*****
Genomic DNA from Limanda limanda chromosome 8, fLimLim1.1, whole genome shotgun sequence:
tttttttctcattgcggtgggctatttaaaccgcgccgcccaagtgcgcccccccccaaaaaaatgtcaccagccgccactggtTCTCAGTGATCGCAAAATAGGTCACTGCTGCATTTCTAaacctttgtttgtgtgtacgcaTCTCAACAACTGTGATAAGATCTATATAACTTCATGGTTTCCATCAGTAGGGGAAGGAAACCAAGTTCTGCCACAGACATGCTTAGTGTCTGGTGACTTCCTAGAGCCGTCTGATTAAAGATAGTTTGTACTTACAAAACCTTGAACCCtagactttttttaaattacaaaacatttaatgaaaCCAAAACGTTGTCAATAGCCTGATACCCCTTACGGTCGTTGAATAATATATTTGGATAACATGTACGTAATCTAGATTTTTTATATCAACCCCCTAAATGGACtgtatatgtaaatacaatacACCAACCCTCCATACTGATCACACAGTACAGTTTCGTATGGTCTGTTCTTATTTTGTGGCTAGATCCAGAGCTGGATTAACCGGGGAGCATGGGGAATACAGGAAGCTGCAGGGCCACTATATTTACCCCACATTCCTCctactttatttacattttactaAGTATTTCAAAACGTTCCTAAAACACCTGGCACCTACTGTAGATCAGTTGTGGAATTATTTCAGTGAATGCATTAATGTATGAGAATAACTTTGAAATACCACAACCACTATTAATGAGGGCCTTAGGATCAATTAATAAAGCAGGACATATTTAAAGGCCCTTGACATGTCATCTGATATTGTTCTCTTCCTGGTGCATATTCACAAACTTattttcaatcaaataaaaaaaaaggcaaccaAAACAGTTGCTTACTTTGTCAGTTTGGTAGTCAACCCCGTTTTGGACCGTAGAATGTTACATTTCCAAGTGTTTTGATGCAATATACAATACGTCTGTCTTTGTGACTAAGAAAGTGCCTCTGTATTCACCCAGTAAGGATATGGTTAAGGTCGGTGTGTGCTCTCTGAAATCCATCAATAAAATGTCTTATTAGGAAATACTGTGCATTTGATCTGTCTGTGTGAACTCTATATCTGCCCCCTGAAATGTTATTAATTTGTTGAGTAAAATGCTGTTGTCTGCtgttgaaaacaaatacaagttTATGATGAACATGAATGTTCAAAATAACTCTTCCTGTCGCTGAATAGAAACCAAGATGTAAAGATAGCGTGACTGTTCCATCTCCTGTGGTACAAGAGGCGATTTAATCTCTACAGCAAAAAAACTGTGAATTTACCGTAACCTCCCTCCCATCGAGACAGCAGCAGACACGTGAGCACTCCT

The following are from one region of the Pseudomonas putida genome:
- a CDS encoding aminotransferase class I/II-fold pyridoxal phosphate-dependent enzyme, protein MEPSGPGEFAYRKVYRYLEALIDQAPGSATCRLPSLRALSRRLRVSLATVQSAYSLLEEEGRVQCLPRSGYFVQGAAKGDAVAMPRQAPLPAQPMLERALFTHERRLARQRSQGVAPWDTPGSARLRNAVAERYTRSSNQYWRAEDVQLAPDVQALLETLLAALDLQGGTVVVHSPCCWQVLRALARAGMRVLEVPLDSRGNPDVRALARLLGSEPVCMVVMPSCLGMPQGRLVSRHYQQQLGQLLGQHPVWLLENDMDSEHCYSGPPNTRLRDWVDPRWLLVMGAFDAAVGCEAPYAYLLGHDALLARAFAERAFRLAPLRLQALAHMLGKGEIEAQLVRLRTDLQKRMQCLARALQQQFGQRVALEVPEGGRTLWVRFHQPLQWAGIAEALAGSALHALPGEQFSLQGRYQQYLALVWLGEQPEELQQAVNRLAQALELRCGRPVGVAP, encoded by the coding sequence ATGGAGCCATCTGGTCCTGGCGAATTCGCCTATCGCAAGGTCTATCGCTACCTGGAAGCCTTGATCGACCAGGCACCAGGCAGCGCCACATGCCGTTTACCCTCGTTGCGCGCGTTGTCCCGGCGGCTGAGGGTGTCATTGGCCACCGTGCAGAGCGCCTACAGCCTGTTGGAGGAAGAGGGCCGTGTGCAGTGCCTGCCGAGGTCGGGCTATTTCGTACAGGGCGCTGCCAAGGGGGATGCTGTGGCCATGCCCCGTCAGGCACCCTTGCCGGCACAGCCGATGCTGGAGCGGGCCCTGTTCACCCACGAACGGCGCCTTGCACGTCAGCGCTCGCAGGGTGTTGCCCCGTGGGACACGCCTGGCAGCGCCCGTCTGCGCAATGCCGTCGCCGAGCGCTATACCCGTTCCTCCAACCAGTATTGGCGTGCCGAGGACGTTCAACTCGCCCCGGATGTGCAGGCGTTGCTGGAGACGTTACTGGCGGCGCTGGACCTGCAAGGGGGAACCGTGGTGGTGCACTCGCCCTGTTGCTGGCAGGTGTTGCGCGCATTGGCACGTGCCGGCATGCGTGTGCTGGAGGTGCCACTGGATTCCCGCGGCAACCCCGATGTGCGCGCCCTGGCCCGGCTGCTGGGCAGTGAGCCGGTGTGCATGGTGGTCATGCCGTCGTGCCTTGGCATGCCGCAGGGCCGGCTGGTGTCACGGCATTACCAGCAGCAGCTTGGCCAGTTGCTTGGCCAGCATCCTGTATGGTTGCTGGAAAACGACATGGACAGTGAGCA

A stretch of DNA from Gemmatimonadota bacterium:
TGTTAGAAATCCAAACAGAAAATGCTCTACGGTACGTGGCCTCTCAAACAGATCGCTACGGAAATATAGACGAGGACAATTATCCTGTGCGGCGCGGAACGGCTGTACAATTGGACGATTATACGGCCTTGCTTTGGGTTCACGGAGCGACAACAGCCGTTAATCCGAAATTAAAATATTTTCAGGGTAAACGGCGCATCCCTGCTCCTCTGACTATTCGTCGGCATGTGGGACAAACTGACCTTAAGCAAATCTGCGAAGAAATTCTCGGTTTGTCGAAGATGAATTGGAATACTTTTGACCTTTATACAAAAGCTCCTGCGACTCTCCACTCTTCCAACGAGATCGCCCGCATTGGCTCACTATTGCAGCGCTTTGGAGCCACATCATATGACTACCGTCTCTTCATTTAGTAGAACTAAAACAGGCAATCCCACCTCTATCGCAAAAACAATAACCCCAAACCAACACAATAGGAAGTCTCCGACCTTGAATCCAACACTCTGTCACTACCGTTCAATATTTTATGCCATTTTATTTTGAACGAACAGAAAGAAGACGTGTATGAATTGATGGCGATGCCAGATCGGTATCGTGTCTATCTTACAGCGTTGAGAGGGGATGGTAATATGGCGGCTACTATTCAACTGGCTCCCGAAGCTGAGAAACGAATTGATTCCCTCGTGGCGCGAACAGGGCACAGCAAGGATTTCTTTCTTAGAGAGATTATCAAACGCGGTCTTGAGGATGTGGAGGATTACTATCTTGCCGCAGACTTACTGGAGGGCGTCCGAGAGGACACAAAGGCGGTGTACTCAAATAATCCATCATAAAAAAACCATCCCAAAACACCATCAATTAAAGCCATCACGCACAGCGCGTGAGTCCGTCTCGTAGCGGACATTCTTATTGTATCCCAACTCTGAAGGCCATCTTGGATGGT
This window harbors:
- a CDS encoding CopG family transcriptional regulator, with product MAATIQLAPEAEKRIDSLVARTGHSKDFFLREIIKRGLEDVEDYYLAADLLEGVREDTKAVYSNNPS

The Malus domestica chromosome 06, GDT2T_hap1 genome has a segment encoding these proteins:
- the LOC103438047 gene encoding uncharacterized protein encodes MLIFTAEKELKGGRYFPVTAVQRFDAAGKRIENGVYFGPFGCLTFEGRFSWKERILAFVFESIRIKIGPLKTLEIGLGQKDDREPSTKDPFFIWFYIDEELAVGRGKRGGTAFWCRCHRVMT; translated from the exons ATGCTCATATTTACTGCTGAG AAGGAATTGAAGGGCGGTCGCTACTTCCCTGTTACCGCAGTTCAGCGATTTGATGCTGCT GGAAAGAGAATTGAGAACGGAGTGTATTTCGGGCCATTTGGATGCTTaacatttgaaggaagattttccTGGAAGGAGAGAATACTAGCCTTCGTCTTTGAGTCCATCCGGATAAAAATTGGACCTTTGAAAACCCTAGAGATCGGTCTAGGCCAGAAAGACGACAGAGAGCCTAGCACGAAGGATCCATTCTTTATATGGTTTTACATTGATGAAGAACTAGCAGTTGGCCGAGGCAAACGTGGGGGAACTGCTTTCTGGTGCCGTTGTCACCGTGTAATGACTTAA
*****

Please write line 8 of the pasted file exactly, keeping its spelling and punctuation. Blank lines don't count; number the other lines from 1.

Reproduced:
- a CDS encoding CopG family transcriptional regulator, with product MAATIQLAPEAEKRIDSLVARTGHSKDFFLREIIKRGLEDVEDYYLAADLLEGVREDTKAVYSNNPS